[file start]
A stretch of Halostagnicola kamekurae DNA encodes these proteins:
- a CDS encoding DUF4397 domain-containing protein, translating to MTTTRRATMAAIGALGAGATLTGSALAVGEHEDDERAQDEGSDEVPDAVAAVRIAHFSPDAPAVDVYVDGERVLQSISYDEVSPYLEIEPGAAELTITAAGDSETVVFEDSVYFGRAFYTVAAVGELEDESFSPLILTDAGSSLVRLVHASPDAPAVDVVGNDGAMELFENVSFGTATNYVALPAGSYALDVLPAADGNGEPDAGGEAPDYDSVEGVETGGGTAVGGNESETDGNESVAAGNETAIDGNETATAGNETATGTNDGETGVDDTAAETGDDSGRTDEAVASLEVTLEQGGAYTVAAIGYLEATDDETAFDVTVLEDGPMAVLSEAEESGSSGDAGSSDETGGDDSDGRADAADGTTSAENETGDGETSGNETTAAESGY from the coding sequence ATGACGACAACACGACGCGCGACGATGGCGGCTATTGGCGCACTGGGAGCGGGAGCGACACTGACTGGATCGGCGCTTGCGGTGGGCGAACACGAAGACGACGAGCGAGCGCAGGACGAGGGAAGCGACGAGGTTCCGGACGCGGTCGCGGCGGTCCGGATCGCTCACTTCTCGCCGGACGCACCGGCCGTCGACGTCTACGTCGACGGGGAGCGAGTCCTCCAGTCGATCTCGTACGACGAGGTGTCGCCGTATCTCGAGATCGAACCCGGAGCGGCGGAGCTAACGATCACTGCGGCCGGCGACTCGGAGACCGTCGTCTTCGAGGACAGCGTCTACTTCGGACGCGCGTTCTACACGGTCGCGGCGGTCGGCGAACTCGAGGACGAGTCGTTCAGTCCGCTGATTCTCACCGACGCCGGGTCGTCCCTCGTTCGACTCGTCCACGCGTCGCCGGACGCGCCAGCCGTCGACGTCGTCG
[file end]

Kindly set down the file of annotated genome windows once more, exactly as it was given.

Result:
A stretch of Halostagnicola kamekurae DNA encodes these proteins:
- a CDS encoding DUF4397 domain-containing protein, translating to MTTTRRATMAAIGALGAGATLTGSALAVGEHEDDERAQDEGSDEVPDAVAAVRIAHFSPDAPAVDVYVDGERVLQSISYDEVSPYLEIEPGAAELTITAAGDSETVVFEDSVYFGRAFYTVAAVGELEDESFSPLILTDAGSSLVRLVHASPDAPAVDVVGNDGAMELFENVSFGTATNYVALPAGSYALDVLPAADGNGEPDAGGEAPDYDSVEGVETGGGTAVGGNESETDGNESVAAGNETAIDGNETATAGNETATGTNDGETGVDDTAAETGDDSGRTDEAVASLEVTLEQGGAYTVAAIGYLEATDDETAFDVTVLEDGPMAVLSEAEESGSSGDAGSSDETGGDDSDGRADAADGTTSAENETGDGETSGNETTAAESGY from the coding sequence ATGACGACAACACGACGCGCGACGATGGCGGCTATTGGCGCACTGGGAGCGGGAGCGACACTGACTGGATCGGCGCTTGCGGTGGGCGAACACGAAGACGACGAGCGAGCGCAGGACGAGGGAAGCGACGAGGTTCCGGACGCGGTCGCGGCGGTCCGGATCGCTCACTTCTCGCCGGACGCACCGGCCGTCGACGTCTACGTCGACGGGGAGCGAGTCCTCCAGTCGATCTCGTACGACGAGGTGTCGCCGTATCTCGAGATCGAACCCGGAGCGGCGGAGCTAACGATCACTGCGGCCGGCGACTCGGAGACCGTCGTCTTCGAGGACAGCGTCTACTTCGGACGCGCGTTCTACACGGTCGCGGCGGTCGGCGAACTCGAGGACGAGTCGTTCAGTCCGCTGATTCTCACCGACGCCGGGTCGTCCCTCGTTCGACTCGTCCACGCGTCGCCGGACGCGCCAGCCGTCGACGTCGTCG